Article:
Whether as an entrance to the garden or across the garden path; a rose arch is the epitome of romance. Year after year, you will enjoy a sea of roses for months.
Coming up smelling of roses
You can buy a rose arch made of wood or metal ready-made, or make your own. The climbing roses that you plant next to it come in all kinds of varieties: with small or large flowers, double-flowered or with open hearts. You can combine roses in different colours, for example, pink and red. The roses will intermingle on the arch. And if you choose fragrant roses, things are sure to come up smelling of roses!
Tying up onto the rose arch
Help your rose bush climb by tying the branches with tying materials. You can do this with flexi-ties. Choose several main branches that you guide over the arch. Don’t tie them too tightly; the branches are still going to get thicker. The flowers will automatically appear mainly at the top, because climbing roses grow towards the light. One trick is to bend them horizontally halfway and tie them. The bush will then form new side branches with lots of flowers.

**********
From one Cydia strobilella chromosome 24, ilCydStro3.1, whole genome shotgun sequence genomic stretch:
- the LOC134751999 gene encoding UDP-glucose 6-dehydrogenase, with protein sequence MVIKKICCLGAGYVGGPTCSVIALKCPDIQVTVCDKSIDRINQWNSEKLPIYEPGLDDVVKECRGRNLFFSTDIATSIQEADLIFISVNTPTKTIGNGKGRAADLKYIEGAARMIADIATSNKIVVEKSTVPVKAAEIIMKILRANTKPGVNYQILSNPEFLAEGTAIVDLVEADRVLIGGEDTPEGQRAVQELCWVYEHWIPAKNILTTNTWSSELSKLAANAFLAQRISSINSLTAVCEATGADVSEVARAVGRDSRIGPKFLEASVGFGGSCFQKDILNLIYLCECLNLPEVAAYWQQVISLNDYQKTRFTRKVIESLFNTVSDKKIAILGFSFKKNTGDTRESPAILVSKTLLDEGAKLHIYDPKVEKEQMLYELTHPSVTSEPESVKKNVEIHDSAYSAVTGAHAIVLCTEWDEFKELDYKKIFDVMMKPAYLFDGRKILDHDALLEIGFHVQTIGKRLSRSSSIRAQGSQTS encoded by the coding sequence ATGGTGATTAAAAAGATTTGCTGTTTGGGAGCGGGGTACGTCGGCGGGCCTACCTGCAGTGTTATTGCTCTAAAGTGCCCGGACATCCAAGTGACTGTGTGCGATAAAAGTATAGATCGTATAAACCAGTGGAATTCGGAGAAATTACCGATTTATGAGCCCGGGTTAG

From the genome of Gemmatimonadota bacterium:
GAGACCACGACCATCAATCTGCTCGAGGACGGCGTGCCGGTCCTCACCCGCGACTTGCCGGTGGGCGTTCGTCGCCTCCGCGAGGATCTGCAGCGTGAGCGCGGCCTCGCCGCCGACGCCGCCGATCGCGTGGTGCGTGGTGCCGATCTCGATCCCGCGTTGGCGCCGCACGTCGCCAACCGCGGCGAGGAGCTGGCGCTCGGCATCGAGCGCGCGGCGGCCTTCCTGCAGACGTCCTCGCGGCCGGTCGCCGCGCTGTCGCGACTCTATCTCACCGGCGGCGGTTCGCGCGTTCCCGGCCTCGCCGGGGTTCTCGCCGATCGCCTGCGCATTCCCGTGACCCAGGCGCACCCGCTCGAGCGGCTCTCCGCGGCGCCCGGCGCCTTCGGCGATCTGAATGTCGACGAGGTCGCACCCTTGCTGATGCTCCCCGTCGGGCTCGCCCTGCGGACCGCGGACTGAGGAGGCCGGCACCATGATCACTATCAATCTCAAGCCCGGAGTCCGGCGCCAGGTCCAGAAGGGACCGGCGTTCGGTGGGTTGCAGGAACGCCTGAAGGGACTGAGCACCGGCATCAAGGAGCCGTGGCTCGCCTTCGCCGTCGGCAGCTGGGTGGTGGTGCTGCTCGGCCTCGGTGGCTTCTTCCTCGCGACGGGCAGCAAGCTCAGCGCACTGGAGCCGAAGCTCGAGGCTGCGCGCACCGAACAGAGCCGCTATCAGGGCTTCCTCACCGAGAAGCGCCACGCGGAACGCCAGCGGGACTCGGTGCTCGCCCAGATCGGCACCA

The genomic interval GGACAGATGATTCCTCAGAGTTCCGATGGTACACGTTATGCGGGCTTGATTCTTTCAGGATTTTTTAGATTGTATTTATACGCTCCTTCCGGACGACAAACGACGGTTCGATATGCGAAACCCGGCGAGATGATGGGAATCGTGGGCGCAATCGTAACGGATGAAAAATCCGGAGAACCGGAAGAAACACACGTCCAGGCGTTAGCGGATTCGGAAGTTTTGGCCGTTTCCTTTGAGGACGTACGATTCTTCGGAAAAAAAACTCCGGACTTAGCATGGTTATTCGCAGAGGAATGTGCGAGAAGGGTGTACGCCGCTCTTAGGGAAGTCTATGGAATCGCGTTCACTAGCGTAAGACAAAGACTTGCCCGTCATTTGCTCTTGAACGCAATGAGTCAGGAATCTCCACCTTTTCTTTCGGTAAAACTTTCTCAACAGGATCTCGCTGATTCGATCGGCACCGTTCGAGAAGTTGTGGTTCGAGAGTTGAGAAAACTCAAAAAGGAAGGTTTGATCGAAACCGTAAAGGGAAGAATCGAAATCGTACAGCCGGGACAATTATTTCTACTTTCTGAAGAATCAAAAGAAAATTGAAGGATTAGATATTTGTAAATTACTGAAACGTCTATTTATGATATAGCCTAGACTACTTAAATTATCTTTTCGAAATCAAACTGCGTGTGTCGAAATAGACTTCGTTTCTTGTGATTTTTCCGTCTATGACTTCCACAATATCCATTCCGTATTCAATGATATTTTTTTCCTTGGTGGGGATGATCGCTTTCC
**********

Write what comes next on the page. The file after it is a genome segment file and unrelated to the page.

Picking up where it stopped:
You don’t need to prune your roses for the first two years after planting. After that, in the second half of March, prune a few main branches back to form new shoots. Leave 2 or 3 ‘eyes’; these are places where the leaves were before; they are shaped like a smiley face. Don’t panic if your rose doesn’t flower abundantly straight away; a climbing rose first puts its energy into growth and then into blooming.
- Choose a rose that matches the height of your arch, most will be 2 to 3 metres high.
- Place a number of arches one behind the other to create a tunnel of roses.
- Create an intimate corner: put a rose arch against a fence or shed wall with a bench underneath.